Today is the unofficial end of summer in Canada, and many places around the world, as students from kindergarden to post-secondary return to school for another year of study. Social media is often demonized as a classroom (and workplace) distraction that negatively affects students. Early research from the Whittmore School of Business and Economics at the University of New Hampshire shows that this isn’t the case at all. It turns out that social media doesn’t mean lower grades; it actually helps create the environment that encourages discussion and knowledge transfer, ultimately resulting in higher grades for students who engage in social media the most.
This research has been captured in the infographic below, thanks to mastersineducation.org, and a few things really jumped out at me when I first saw it:
1. Better grades: It is interesting to note that this research suggests that better grades aren’t simply tied to whether you use social media or not, but it found that the more hours a student spends using social media the more likely it would be that they had higher grades.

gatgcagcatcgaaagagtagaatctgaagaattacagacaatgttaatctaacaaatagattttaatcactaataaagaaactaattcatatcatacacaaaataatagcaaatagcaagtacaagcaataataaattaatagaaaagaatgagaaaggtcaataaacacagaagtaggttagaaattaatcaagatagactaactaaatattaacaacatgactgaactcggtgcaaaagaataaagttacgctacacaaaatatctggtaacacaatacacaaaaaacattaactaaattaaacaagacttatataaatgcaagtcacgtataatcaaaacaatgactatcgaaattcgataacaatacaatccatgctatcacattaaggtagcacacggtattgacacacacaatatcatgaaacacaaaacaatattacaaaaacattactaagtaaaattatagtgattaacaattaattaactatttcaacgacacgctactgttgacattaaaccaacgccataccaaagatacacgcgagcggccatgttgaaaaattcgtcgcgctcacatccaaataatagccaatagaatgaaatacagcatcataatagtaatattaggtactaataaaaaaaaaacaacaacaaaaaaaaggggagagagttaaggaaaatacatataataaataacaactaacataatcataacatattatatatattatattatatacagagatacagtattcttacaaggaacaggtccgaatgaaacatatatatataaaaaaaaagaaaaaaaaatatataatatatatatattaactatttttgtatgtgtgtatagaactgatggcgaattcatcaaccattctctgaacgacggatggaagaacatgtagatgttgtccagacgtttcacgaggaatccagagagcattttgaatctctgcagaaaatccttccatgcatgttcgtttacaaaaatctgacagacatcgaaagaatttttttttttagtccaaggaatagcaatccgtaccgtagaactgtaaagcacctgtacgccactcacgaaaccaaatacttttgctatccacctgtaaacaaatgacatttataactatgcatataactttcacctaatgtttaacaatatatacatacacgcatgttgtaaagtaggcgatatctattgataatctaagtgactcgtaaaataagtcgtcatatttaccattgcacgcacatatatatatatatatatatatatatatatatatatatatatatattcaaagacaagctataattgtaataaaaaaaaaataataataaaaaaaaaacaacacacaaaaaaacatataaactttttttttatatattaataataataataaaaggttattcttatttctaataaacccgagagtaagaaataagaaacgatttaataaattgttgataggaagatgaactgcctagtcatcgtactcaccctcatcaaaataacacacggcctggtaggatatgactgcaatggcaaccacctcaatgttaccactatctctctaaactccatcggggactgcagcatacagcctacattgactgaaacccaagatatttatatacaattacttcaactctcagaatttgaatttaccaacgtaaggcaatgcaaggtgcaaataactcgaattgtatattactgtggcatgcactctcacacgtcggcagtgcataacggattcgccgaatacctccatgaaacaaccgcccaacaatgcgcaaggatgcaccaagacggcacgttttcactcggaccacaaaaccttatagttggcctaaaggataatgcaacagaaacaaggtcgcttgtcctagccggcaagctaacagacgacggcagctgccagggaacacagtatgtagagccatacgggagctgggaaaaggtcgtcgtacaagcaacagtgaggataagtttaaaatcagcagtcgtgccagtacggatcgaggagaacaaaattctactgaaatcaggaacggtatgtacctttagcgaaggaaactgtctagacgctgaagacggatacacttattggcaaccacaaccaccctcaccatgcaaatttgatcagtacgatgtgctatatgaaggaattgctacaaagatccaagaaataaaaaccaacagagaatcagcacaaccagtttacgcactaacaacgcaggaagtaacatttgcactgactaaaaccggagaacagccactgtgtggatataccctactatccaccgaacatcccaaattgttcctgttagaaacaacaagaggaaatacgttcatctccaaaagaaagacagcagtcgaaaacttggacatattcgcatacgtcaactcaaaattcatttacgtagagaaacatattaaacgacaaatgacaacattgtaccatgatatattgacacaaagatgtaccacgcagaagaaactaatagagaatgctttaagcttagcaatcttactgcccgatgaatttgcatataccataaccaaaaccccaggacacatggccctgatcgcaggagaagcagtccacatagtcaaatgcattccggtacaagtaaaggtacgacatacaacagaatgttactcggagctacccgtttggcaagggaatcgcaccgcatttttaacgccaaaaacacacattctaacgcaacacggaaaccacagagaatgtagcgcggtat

2. Increase of peer-to-peer learning: When teachers integrate social media in the classroom, this research shows learning through discussion increases and students achieve higher grades. Often, this can be as simple as a Facebook page where students can discuss course content and assignments, Twitter accounts to send students reminders, or even YouTube videos of past lectures.
3. Use for education: After social media’s social and entertainment value, this research indicates that the third most common thing students use social media for is education.
Have your grades changed since you began using social media?